Proper Filesystem Layoutby Luke A. Kanies
There are two main schools of thought when it comes to filesystem layout: One group says it's best to segregate as much as possible, putting everything on its own filesystem; the other group says that one should have only one or two filesystems, putting everything together on communal filesystems.
The goal of this article is to convince you to fall somewhere in the middle. Increasing or reducing the number of filesystems on a server is often a good idea, but should only be done for legitimate reasons.
Having a small number of filesystems is usually a good idea for a number of reasons. Somewhat trivially, it means fewer filesystems to monitor for free space. It also provides more leeway for sizing mistakes, because if everything is broken out into separate filesystems and you were incorrect in your forecast of how much space each filesystem would need, you might find yourself in the unhappy circumstance of having a nearly full filesystem on a server which also has a several nearly empty ones.
Speaking of filesystems filling up, this is one of the reasons for
increasing the number of filesystems: Some forms of Unix behave
very badly when certain filesystems, such as
/ fill up.
Separating these filesystems from directories which tend to grow, such as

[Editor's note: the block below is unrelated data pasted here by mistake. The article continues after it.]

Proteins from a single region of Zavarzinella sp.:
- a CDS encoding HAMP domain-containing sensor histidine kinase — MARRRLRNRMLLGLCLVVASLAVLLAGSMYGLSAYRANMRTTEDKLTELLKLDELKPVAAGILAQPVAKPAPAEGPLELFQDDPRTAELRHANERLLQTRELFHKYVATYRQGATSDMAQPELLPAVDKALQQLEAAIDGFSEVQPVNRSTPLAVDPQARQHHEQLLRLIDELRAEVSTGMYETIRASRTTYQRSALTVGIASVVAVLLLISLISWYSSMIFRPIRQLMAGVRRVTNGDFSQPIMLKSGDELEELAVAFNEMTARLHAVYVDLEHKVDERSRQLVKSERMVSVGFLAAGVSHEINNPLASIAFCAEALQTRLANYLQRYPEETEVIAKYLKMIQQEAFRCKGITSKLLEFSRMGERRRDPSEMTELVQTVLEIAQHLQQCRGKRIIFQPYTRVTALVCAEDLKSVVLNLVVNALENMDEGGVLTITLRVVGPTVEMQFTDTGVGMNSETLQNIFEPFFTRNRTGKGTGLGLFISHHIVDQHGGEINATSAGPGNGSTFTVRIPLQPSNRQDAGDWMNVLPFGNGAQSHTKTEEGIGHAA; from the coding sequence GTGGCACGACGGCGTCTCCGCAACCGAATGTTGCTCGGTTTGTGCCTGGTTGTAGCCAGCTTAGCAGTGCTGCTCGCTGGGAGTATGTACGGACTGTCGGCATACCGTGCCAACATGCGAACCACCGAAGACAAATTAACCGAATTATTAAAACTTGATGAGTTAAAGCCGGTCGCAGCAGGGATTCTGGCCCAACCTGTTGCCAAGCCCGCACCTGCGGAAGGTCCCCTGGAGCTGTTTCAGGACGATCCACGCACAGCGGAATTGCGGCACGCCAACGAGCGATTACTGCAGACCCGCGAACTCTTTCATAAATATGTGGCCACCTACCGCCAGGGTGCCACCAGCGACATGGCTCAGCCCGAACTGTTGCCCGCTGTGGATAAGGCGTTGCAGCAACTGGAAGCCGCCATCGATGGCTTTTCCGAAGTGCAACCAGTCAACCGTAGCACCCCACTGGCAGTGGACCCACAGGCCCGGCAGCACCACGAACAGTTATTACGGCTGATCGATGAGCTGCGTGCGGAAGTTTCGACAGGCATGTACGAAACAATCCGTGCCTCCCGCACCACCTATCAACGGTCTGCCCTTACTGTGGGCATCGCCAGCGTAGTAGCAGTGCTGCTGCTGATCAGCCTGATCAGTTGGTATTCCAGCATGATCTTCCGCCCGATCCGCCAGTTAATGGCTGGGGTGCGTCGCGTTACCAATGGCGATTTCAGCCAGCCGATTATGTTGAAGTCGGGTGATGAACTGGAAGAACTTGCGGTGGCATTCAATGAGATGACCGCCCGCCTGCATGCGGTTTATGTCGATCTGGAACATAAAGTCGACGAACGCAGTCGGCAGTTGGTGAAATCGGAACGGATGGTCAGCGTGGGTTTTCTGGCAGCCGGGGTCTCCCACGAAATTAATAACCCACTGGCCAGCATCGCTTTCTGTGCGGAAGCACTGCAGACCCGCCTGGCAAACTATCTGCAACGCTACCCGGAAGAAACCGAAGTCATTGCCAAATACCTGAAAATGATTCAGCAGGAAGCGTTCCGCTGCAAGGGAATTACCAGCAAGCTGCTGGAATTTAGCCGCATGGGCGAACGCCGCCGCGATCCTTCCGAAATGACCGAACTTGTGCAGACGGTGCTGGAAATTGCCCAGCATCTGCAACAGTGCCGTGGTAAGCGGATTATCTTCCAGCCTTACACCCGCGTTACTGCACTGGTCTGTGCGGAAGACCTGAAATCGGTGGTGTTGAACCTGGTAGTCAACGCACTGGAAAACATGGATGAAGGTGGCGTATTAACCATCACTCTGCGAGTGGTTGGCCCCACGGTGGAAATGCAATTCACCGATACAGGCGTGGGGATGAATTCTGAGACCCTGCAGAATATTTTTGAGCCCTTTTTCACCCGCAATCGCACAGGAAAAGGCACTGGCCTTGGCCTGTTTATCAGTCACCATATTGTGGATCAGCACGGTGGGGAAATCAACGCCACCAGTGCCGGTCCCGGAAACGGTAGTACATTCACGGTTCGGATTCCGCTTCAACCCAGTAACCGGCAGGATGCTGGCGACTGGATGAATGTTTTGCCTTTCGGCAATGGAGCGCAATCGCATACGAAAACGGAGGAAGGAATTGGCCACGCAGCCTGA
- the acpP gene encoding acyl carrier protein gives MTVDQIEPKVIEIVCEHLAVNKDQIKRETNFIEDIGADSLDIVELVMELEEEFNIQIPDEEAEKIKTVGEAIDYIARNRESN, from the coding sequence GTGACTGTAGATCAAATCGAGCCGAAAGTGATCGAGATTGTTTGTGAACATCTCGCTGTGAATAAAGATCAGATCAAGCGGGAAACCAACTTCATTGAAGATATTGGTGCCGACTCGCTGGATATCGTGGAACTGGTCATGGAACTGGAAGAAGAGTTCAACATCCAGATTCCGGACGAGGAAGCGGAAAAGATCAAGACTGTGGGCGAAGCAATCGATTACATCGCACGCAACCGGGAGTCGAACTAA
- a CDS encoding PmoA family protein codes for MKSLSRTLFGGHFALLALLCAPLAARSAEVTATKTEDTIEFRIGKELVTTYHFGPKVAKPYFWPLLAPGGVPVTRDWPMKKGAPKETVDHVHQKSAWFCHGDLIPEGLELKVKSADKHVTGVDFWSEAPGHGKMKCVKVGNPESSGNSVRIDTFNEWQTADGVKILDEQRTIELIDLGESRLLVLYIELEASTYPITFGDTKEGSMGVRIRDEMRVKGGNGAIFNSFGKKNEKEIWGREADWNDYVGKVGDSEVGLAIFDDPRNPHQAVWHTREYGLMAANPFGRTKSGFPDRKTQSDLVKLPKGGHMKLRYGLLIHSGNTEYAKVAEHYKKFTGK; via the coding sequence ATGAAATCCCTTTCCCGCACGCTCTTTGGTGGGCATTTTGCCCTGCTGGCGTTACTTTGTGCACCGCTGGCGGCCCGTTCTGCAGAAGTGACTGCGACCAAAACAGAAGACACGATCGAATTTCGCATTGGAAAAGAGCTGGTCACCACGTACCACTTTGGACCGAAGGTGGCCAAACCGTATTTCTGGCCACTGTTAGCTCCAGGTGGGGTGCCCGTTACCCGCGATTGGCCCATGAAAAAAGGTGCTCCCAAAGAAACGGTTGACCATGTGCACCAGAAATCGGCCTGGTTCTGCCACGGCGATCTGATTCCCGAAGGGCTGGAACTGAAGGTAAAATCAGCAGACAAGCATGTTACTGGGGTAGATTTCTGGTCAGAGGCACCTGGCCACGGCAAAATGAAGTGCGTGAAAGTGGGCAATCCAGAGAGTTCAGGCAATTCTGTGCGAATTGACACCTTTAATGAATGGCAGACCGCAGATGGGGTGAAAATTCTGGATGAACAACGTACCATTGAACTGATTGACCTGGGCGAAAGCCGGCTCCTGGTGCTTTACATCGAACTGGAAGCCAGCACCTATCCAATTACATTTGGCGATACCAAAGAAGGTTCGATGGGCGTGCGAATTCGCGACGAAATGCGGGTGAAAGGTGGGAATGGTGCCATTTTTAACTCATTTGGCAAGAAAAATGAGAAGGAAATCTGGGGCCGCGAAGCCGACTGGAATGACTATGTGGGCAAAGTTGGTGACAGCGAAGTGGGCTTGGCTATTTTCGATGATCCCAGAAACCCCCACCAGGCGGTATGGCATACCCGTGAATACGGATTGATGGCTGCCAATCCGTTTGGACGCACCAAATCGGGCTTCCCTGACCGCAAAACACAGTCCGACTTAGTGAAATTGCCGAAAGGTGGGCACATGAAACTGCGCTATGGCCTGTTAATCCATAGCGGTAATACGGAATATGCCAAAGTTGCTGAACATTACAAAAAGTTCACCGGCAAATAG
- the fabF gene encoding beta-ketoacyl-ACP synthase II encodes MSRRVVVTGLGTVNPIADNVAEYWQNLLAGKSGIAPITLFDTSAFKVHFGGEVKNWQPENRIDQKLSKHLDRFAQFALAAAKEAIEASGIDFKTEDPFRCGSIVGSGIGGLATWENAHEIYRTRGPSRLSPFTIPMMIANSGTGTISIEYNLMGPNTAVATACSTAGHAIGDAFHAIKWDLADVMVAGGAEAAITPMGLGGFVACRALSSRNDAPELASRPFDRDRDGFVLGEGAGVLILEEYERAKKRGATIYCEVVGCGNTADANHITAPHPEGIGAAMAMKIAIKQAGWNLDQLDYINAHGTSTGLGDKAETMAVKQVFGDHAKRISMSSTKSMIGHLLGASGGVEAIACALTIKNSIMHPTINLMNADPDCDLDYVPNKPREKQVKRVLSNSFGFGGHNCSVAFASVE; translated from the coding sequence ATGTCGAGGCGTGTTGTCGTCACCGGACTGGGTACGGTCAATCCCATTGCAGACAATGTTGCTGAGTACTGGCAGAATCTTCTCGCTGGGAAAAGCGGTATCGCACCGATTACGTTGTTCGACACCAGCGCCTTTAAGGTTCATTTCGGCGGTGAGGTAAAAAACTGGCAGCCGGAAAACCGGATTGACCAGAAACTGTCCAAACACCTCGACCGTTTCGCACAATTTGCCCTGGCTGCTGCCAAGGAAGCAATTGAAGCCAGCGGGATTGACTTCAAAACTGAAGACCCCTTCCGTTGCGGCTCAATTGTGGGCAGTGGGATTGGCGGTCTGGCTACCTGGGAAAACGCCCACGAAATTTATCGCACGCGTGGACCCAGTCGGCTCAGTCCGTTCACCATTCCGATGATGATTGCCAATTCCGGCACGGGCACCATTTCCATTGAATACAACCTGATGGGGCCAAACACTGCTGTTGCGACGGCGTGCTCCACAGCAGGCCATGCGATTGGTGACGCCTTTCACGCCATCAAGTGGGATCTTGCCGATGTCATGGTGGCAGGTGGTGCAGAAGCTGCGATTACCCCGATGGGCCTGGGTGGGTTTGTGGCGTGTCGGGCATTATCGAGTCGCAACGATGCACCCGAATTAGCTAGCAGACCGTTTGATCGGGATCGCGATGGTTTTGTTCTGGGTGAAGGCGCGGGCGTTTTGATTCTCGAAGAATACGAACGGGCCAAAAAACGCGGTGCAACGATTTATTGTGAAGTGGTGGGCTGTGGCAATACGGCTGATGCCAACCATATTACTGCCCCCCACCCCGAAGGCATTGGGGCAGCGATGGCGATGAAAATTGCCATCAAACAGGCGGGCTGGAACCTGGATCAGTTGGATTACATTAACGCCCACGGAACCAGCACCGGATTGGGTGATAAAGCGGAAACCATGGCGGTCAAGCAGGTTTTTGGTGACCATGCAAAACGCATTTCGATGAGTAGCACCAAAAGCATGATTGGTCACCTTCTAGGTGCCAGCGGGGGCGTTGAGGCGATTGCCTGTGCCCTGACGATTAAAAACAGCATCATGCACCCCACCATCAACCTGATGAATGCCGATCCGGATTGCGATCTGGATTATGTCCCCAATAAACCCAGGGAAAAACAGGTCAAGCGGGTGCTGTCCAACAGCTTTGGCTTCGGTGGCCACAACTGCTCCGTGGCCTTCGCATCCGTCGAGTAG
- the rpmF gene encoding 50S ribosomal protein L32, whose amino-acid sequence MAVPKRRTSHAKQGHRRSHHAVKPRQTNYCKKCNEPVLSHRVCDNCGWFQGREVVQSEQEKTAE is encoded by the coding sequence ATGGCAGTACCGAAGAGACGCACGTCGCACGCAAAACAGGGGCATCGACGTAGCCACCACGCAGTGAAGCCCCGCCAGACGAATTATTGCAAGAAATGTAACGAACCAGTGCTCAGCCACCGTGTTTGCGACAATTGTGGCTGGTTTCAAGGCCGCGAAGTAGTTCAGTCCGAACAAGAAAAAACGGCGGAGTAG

/var, can save you a lot of headaches. Aside from the operating system, when filesystem gets full, it generally means something will stop working
correctly because an app is locked waiting to write data, or logs or other
data cannot be written and thus are lost.
In laying out both your operating system and your application filesystems, there are a couple of factors you should always keep in mind. Probably the most important of these is backups. It is unlikely that you are designing a server that doesn't need some kind of backup, and proper filesystem design can greatly simplify the process. Some backup software can only backup entire partitions, which makes your granularity on backup rules relatively large. If you need a tighter granularity for backups, the only way to achieve that might be to break your data into separate filesystems.